1913 - 1976

    Ray Nance (1913 - 1976)

    Ray Nance was the leader of his own band in Chicago from 1932 to 1937. Then, he worked with Earl Hines from 1937 to 1939; and from 1939 to 1940 he worked with Horace Henderson. Ellington hired Nance to replace trumpeter Cootie Williams, who had joined Benny Goodman, in 1940. Nance’s first recorded performance with Ellington […]

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  • Rex Stewart

    1907 - 1967

    Rex Stewart (1907 - 1967)

    Rex William Stewart (February 22, 1907 – September 7, 1967) was an American jazz cornetist best remembered for his work with the Duke Ellington orchestra. After stints with Elmer Snowden, Fletcher Henderson, Horace Henderson, McKinney’s Cotton Pickers, and Luis Russell, Stewart joined the Ellington band in 1934, replacing Freddie Jenkins. Ellington arranged many of his pieces […]

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  • Cootie Williams

    1911 - 1985

    Cootie Williams (1911 - 1985)

    Born in Mobile, Alabama, United States, Cootie Williams began his professional career with the Young Family band, which included saxophonist Lester Young, when he was 14 years old. According to Williams he acquired his nickname as a boy when his father took him to a band concert. When it was over his father asked him […]

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  • Bubber Miley

    1903 - 1932

    Bubber Miley (1903 - 1932)

    Bubber Miley was born in Aiken, South Carolina, United States, into a musical family. At the age of six, he and his family moved to New York City where, as a child, he occasionally sang for money on the streets, and later, at the age of fourteen, studied to play the trombone and cornet. In 1920, […]

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  • Jimmy McHugh

    1894 - 1969

    Jimmy McHugh (1894 - 1969)

    Jimmy McHugh began his career in Boston, where he published about a dozen songs with local publishers. His first success was with the World War I song “Keep the Love-Light Burning in the Window Till the Boys Come Marching Home”, and this also came near the start of a decade-long collaboration with lyricist Jack Caddigan. […]

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  • Johnny Hodges

    1907 - 1970

    Johnny Hodges (1907 - 1970)

    Johnny Hodges joined Duke Ellington’s orchestra in November 1928. He was one of the prominent Ellington Band members who featured in Benny Goodman’s 1938 Carnegie Hall concert. Goodman described Hodges as “by far the greatest man on alto sax that I ever heard.” Charlie Parker called him “the Lily Pons of his instrument.” Ellington’s practice of […]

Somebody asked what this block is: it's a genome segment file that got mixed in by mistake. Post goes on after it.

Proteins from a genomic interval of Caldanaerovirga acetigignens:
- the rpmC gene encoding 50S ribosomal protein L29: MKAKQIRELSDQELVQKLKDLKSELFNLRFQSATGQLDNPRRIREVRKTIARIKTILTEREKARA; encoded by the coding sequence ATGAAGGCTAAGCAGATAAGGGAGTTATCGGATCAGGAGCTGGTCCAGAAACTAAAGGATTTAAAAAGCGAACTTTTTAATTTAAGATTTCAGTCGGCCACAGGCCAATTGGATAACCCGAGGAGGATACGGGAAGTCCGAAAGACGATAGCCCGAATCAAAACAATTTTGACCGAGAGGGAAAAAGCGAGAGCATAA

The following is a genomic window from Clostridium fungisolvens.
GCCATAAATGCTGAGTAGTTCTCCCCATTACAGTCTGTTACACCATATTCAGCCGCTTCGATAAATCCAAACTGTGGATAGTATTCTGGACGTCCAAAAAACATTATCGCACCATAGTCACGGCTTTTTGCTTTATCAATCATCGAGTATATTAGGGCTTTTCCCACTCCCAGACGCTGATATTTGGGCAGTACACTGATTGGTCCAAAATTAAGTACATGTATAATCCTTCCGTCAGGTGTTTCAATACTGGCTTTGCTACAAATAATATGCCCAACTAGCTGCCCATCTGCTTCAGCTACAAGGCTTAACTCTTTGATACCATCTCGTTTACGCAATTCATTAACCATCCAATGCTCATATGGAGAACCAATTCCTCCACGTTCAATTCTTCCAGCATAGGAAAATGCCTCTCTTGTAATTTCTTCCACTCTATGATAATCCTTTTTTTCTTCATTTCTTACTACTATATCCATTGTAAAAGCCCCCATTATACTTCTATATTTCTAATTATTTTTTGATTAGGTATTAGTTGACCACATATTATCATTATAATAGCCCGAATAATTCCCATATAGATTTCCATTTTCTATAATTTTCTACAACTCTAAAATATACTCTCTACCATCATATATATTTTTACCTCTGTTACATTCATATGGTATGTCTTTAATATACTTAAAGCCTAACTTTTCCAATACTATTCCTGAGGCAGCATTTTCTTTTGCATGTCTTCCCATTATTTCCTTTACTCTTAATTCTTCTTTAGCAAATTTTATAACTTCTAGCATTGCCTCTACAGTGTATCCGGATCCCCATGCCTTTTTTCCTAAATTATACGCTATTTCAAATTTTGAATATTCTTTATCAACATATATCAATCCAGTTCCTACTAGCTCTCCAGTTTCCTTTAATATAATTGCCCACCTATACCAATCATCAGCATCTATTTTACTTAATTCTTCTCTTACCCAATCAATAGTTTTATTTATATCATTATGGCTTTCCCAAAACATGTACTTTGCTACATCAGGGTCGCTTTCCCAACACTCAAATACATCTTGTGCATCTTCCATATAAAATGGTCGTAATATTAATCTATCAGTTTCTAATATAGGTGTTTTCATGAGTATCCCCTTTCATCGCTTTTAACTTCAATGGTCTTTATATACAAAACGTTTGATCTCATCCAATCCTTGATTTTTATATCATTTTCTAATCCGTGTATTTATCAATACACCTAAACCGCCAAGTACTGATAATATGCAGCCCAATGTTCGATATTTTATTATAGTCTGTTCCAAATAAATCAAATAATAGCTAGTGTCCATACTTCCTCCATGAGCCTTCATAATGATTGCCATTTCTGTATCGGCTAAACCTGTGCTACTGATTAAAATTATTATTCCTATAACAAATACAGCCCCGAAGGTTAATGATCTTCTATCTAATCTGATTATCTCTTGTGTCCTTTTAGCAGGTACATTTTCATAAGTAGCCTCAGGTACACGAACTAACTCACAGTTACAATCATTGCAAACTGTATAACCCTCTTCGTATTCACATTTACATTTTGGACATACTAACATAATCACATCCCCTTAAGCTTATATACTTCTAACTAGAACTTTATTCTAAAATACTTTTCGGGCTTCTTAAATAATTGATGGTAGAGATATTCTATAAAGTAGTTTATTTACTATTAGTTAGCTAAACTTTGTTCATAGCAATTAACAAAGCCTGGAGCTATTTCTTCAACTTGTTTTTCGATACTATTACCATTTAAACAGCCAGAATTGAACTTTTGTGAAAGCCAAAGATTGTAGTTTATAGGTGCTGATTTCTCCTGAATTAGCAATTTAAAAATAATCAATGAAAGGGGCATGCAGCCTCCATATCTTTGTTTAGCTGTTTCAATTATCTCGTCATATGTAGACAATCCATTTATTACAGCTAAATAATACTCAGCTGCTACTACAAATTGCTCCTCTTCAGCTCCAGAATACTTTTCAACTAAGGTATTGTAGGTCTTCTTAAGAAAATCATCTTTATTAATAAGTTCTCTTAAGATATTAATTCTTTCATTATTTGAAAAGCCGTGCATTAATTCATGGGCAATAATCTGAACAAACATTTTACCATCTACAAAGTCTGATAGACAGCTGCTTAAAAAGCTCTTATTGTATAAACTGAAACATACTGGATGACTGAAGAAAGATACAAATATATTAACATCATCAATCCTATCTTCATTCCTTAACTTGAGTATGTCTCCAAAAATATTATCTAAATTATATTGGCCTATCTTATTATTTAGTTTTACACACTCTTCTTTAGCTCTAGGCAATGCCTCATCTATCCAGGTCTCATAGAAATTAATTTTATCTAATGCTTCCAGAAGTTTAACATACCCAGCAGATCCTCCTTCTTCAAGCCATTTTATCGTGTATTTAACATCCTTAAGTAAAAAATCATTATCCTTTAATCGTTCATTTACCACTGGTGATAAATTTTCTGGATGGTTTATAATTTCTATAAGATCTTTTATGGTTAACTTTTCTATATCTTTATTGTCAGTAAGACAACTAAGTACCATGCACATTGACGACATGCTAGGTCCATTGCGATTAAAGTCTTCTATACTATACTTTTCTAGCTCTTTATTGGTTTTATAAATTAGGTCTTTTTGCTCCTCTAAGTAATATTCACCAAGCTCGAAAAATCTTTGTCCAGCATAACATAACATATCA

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  • Sippie Wallace

    1898 - 1986

    Sippie Wallace (1898 - 1986)

    Sippie Wallace followed her brothers to Chicago in 1923 and worked her way into the city’s bustling jazz scene. Her reputation led to a recording contract with Okeh Records in 1923. Her first recorded songs, “Shorty George” and “Up the Country Blues”, the former written with her brother George, sold well enough to make her […]

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  • Peetie Wheatstraw

    1902 - 1941

    Peetie Wheatstraw (1902 - 1941)

    William Bunch (December 21, 1902 – December 21, 1941), known as Peetie Wheatstraw, was an American musician, an influential figure among 1930s blues singers. The only known photograph of him shows him holding a National brand tricone resonator guitar, but he played the piano on most of his recordings. William Bunch was the son of James […]

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  • Bo Carter

    1893 - 1964

    Bo Carter (1893 - 1964)

    Armenter Chatmon (June 30, 1893 – September 21, 1964), known as Bo Carter, was an early American blues musician. He was a member of the Mississippi Sheiks in concerts and on a few of their recordings. He also managed that group, which included his brothers Lonnie Chatmon on fiddle and, occasionally, Sam Chatmon on bass […]

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  • Sam Chatmon

    1897 - 1983

    Sam Chatmon (1897 - 1983)

    Sam Chatmon (January 10, 1897 – February 2, 1983) was a Delta blues guitarist and singer. He was a member of the Mississippi Sheiks. He may have been Charlie Patton’s half-brother. Chatmon was born in Bolton, Mississippi. His family was well known in Mississippi for their musical talents; he was a member of the family’s string […]

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  • Harry Jerome